Tips & Tricks

Your Guide to (Cool) Summer Soups

Here’s a rundown of the cool summer soups that can simplify your dinners with extra tips about how to use these global classics as a starting point to make any chilled soup your own.

Soup and summer: they just don’t seem to go together. But take that stockpot off of the burner, and you’ll find that sipping your supper is one of the greatest ways to do dinner in the heat. Here’s a rundown of the cool summer soups that can simplify your dinners with extra tips about how to use these global classics as a starting point to make any chilled soup your own.

Gazpacho
Make it: The most famous summer soup comes to us from Spain. Make like the Spaniards and use only the ripest tomatoes in order to do justice to gazpacho. Blend the tomatoes with cucumbers, shallots, garlic, and a little day-old bread, then season with salt, vinegar, and plenty of olive oil. If you like a more textured soup, chop some of the vegetables instead of blending them all. That’s it!
Own it: There are infinite variations on gazpacho. You can change up the texture, as noted, as well as the ingredients. Try adding fresh herbs, Spanish-inflected spices, and whatever fruits and vegetables are in season. Peppers add a welcome brightness while corn and avocado are irresistible garnishes.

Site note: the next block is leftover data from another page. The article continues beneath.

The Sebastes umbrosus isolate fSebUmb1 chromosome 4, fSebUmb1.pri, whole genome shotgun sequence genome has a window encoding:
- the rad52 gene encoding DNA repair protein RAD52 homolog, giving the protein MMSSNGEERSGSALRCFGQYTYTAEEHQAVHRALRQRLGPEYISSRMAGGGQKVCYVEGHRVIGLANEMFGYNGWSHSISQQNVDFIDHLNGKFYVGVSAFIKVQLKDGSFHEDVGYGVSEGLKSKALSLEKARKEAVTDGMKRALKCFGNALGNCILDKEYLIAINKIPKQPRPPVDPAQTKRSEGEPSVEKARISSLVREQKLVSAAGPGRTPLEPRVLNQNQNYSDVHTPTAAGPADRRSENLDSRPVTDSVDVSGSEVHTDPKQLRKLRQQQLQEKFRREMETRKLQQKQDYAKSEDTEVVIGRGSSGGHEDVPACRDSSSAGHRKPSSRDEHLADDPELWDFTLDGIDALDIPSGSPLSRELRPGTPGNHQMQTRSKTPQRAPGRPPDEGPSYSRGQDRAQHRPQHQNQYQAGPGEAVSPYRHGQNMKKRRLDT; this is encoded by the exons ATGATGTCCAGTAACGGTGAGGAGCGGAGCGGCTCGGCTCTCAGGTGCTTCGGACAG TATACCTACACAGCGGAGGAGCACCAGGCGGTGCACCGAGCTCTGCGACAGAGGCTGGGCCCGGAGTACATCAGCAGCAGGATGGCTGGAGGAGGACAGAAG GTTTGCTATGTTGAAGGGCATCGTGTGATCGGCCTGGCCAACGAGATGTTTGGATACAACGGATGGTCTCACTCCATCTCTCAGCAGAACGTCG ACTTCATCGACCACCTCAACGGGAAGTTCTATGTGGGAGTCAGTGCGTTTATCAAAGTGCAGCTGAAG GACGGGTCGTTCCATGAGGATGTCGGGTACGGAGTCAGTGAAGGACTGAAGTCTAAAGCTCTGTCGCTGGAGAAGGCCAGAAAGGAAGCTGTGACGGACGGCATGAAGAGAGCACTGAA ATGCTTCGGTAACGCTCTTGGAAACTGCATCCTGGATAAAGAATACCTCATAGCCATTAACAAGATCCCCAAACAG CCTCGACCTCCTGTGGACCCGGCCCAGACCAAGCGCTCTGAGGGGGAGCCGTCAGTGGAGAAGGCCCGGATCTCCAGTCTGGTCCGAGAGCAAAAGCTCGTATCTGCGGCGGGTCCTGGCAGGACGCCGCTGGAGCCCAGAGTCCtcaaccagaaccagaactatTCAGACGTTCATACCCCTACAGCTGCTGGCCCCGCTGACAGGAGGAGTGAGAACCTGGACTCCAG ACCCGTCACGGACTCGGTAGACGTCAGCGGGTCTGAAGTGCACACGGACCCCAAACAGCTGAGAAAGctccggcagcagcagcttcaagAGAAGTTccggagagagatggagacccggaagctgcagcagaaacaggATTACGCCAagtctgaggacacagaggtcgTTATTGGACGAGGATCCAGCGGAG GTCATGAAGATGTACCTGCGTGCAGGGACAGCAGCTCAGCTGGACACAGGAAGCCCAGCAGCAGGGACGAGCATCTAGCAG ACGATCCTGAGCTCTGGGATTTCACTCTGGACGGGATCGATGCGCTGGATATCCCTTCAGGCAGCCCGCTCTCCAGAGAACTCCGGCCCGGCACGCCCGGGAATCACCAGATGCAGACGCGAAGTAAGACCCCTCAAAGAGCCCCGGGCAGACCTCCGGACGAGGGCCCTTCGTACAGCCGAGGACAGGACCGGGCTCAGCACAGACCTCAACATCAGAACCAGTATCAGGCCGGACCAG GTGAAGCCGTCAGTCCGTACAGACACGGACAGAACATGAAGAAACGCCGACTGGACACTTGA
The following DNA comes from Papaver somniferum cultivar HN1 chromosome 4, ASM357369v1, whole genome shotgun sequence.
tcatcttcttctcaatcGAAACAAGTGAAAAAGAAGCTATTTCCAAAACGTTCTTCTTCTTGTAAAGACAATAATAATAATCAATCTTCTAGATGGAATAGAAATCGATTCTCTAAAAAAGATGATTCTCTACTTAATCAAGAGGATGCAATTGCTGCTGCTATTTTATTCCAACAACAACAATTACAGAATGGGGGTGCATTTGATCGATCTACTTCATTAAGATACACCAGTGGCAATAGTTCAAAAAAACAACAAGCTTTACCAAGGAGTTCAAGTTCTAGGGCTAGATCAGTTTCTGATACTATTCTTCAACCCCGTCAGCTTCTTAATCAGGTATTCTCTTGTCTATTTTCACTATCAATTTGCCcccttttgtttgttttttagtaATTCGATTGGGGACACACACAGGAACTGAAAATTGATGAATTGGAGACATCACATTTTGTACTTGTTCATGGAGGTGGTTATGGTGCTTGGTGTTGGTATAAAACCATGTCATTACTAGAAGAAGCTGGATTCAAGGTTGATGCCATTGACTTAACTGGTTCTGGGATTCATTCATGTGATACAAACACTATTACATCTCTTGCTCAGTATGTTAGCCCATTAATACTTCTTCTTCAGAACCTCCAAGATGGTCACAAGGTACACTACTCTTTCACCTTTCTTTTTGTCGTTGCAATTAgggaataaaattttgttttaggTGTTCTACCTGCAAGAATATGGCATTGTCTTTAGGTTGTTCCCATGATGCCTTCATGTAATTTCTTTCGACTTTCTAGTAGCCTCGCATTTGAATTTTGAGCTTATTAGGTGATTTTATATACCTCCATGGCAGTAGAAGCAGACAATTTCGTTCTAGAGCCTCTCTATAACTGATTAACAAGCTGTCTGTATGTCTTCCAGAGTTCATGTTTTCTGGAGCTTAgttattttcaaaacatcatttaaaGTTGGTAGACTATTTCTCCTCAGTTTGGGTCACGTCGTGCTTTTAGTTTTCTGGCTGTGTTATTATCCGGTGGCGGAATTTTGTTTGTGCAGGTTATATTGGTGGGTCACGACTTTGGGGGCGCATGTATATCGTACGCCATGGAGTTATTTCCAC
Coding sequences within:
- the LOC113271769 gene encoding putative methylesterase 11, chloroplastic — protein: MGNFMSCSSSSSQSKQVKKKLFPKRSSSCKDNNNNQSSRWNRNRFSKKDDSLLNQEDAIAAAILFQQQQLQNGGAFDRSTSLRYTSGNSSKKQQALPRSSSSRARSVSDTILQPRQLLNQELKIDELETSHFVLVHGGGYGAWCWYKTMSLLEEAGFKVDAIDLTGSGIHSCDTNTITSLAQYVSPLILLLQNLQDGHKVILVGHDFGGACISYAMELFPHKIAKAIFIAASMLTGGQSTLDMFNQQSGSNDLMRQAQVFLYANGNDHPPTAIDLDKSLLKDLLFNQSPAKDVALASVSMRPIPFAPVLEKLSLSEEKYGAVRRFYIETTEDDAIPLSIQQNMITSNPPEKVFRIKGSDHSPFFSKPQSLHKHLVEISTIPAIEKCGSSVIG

Vichyssoise
Make it: Since a cold potato-leek soup might not sound all that enticing, the American inventors of Vichyssoise decided the stuff had a French origin. This is likely mythical, but still, you shouldn’t underestimate the yum factor of this filling soup, which has the power to satisfy a small appetite on a hot summer night. Boil potatoes in one pot while you sauté leeks in another. Combine the two and boil with chicken stock until everything is tender, then blend together and chill in the fridge. When you serve, add 1 to 2 cups of sour cream or heavy cream.
Own it: The all-white soup cries out for something green. Garnish generously with chopped kale or a mix of French fines herbes like chives and parsley.

Salmorejo
Make it: Gazpacho’s cucumber-less cousin, Salmorejo is simple as can be. You make what’s basically a tomato-bread salad out of stale bread rehydrated with some water, tomatoes, a little onion, and a clove of garlic, then blend them up with a lot of olive oil (about 1 cup of oil to a full baguette and 8 small tomatoes). Season like gazpacho, with vinegar and salt.
Own it: Pick up some Spansih jamon, and serve slices on the side. Or, crisp the ham in a hot pan and use the pieces as garnish.

Borscht
Make it: This Eastern European staple is served warm in winter, but don’t miss the cold pink version on summer evenings. Boil cleaned beets in water until they’re soft, then peel and dice. Save some of the beet cooking water to mix together with equal parts chicken stock and sour cream. Add a few spoonfuls of sugar, lemon, yogurt and vinegar, then stir in the chopped beets and some minced scallions. Chill the whole mix for a few hours, then serve, garnished with dill.
Own it: Add extra vegetables to the borscht for a summer soup with all the nutrition of a salad. Crunchy cucumbers and radishes add texture that compliments the soft beets.

Avocado Soup